Writing about mental health from a feminist counselling perspective
From my perspective, self-compassion boils down to being as kind to yourself as you would be to a friend. Over the years I've had a lot of people ask me about whether they could forgo compassion and just get things done by motivating themselves through shame and grit. My short answer is, I tried that method. As I’ve previously shared, it led to an entire year of intense daily pain. That was over years ago and I still have chronic pain issues, so life will never quite be the same. Fortunately, I've found ways to cope with it that don't involve telling myself what I "should" be doing.⠀
Oh, and the other answer involves that there's good research to back up my very individual story (thanks Kristen Neff!) about how shame isn't motivating – self-compassion is the way forward.
When I talk to clients about self-compassion, I often talk about acceptance. In this post, I wanted to touch on acceptance in three specific areas: acceptance of mistakes, acceptance of our limits, and acceptance of our feelings.
Accepting that we make mistakes
We hold ourselves to such impossible standards sometimes. And hey, I get it. If we can just be perfect, then we’ll never have to feel the horrible feeling of shame, right? So we aim for perfection, try never to make a mistake, and then hold our breath. Unfortunately, perfection is a plane of existence that doesn’t exist.⠀
From my perspective, not only is making mistakes allowed, but we can end up growing and transforming because of them. It’s part of what helps us move through life and learn about ourselves and our world. When we make a mistake, I feel like there’s SO MUCH we can do with it. Getting stuck in shame is not the only way. We can actually learn, repair, forgive ourselves, and do a ton of amazing healing work after we mess up.
I know forgiving ourselves might be a hard one, so here's my thought: we all make mistakes. After all, we're all human. We can learn to be accountable. We can learn to take responsibility for our part. We can learn to take a step back from shame and forgive ourselves, remembering that our mistakes (or the things we didn't know then) don't have to define who we are.
Accepting our feelings
Accepting our feelings has been an especially significant theme in the last year because many of us have been feeling uncomfortable emotions and probably also wishing we weren’t going through so much stress, anxiety, and pain. Isn’t that human? To be wanting to move away from the hard parts, and also to be feeling a lot of it right now.
However, when we try to get away from the difficulty, we deny our reality. And that reality doesn’t go away. We might temporarily push it down, but to what effect? The most long-lasting impact I see is what Tara Brach would describe as shooting ourselves with the second arrow. Not only are we still feeling the initial anxiety that was there – we’re now also feeling the shame of it too (“what’s wrong with me that I just can’t get through this?”). We’re left with twice as much pain, or more often more than we initially started with.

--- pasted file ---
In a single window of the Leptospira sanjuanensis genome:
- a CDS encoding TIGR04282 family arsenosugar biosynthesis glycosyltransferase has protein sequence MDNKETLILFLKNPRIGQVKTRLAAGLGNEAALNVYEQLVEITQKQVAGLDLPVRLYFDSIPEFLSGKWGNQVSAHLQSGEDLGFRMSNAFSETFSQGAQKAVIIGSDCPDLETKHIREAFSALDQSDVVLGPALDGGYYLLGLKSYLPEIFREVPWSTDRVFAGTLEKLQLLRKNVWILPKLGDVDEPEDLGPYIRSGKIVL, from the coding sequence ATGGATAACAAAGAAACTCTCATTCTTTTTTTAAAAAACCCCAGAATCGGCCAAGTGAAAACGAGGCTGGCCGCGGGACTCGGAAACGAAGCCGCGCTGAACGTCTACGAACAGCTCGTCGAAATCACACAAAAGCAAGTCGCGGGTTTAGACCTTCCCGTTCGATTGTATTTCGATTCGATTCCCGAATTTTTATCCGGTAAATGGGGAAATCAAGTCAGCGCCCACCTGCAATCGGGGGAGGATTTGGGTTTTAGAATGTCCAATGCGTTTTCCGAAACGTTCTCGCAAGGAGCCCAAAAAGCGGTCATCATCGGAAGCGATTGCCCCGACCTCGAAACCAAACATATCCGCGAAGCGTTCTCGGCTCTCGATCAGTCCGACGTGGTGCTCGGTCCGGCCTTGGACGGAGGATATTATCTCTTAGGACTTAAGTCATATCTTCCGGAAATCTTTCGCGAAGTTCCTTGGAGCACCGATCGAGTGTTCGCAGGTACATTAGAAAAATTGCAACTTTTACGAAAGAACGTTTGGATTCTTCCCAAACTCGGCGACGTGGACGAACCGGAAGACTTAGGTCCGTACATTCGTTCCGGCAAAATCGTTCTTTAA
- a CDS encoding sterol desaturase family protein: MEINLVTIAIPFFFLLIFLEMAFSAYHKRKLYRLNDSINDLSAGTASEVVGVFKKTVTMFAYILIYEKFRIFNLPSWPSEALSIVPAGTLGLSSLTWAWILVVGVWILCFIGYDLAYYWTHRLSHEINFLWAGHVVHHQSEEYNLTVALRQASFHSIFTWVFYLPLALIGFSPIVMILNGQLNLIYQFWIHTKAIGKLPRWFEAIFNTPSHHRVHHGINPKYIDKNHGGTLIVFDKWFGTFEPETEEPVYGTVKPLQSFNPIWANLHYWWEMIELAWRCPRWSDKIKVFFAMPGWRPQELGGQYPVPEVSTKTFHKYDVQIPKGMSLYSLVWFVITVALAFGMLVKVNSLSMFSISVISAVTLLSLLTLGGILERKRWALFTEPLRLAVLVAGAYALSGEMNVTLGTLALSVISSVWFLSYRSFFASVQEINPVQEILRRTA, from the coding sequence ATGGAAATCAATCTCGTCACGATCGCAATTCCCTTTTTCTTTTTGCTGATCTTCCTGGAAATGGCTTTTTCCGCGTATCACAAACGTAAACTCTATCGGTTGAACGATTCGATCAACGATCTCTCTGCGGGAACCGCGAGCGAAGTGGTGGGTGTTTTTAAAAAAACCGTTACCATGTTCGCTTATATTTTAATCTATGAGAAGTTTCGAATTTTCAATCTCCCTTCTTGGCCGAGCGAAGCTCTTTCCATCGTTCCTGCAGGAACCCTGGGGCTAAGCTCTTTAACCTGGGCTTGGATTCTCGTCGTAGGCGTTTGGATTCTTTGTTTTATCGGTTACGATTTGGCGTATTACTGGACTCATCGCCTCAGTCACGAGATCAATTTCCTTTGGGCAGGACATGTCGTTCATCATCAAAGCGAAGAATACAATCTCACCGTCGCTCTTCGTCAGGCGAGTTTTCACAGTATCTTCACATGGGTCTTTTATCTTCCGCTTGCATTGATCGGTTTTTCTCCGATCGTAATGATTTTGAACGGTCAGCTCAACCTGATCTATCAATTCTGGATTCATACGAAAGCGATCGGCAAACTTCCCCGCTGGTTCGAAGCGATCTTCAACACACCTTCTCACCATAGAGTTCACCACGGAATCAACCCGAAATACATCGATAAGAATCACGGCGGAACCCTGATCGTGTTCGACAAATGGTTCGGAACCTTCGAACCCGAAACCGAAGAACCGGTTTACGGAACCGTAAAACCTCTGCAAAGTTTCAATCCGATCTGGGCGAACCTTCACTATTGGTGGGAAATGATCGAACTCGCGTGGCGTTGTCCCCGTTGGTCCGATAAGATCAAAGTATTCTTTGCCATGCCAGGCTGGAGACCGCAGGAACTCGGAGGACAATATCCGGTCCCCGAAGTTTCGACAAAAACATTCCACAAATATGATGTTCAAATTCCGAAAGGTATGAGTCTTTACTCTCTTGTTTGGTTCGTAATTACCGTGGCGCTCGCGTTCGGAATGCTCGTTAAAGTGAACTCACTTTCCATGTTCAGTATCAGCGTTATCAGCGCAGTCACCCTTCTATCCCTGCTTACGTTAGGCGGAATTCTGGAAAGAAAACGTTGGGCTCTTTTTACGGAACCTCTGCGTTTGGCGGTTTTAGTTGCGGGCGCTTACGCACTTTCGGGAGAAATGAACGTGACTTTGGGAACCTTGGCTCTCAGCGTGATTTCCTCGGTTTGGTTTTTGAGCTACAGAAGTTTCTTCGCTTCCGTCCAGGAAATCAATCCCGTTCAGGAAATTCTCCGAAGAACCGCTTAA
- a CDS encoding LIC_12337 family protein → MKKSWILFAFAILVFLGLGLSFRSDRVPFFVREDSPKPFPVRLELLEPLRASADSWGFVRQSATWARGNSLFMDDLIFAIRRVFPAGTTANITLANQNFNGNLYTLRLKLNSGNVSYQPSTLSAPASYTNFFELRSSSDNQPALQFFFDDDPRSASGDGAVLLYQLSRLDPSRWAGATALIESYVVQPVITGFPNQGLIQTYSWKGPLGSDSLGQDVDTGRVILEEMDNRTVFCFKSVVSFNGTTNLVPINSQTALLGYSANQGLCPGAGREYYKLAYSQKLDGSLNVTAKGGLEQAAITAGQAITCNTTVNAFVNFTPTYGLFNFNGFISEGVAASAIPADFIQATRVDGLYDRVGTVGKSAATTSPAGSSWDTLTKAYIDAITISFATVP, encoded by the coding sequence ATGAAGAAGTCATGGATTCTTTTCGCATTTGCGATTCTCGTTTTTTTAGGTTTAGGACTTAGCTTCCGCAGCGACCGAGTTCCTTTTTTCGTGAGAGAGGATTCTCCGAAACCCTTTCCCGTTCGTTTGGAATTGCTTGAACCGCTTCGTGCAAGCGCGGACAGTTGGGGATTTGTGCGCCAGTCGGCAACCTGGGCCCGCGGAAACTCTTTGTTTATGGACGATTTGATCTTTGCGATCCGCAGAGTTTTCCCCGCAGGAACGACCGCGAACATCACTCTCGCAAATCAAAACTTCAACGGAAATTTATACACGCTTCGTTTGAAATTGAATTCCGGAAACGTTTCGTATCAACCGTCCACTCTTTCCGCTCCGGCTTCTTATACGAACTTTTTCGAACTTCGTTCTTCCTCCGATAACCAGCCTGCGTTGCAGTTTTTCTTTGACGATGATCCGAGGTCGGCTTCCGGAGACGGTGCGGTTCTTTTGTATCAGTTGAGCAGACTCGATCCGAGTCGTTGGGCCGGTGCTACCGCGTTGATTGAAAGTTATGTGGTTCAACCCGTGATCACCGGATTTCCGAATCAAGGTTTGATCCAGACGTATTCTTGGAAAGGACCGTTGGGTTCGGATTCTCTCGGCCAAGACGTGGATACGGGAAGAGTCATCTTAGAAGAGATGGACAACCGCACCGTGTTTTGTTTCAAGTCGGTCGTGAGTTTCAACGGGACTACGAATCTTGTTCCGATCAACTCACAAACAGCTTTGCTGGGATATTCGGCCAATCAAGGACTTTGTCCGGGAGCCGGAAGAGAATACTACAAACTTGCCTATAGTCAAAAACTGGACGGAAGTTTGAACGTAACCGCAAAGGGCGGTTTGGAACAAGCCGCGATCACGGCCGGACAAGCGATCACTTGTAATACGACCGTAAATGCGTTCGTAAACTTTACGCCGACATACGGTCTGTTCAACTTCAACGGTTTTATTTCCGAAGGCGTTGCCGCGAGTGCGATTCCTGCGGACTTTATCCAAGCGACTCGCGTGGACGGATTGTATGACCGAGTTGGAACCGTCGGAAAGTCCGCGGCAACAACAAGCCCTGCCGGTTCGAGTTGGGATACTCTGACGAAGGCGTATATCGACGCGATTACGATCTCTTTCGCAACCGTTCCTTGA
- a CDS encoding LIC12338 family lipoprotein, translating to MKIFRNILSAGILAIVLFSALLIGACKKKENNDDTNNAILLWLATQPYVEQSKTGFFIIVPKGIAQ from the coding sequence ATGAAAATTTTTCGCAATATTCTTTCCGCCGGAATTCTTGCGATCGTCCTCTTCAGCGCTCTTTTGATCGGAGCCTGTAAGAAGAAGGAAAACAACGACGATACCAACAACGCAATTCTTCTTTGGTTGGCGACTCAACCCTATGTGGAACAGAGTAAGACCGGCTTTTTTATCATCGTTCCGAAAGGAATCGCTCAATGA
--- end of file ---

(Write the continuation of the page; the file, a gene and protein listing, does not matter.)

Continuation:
Now don’t get me wrong. If I could magically get rid of my fear of public speaking, or airplanes, I would! But since I can’t wave that wand, I’ve found there’s a better option: acceptance. Leading up to those events, I can take of those fears and anxieties rather than ignore them or try to muscle my way through the pain. Most of us know by now that pain gets worse when we try to suppress it, so I think it’s time to try something different. When we’re more self-compassionate and can accept what we’re experiencing as human, we do a way better job of taking care of the physical sensations, emotions, and thoughts that go along with everyday life, and the whole thing gets easier to cope with and less intense over time.
Accepting that you have limits
You may have noticed by now that acceptance is a tough one because we're working to accept things we'd rather not. Like the fact that we do, in fact, have limits and can't do it all. Or like how we wish we had more time and energy for the things and people we love and, at the same time, our body is breaking down, making it impossible to give any more without great detriment to our health. ⠀
At the risk of sounding repetitive, you are human. Even if sometimes you don’t want to be constrained by those limitations. Even if you think you should be "better by now" or "able to handle more". Fighting it isn’t working anymore. Pretending it’s not there isn’t working anymore. Work on accepting that, just like every other human on this planet, you have limits too.
If you’re curious to learn more, please feel free to check out my new online Shame Resilience Skills course. I go over more of the elements of acceptance and my favorite ways of bringing about more self-compassion into your daily life.
In this video, I provide an intro to shame (including examples of how it can show up in our day to day lives) and shame resilience. Shame resilience starts with being able to identify shame and take a step back from it when it arises. Fortunately, shame resilience can start today with tools such as self-compassion. I include one simple idea anyone can try out, starting right now.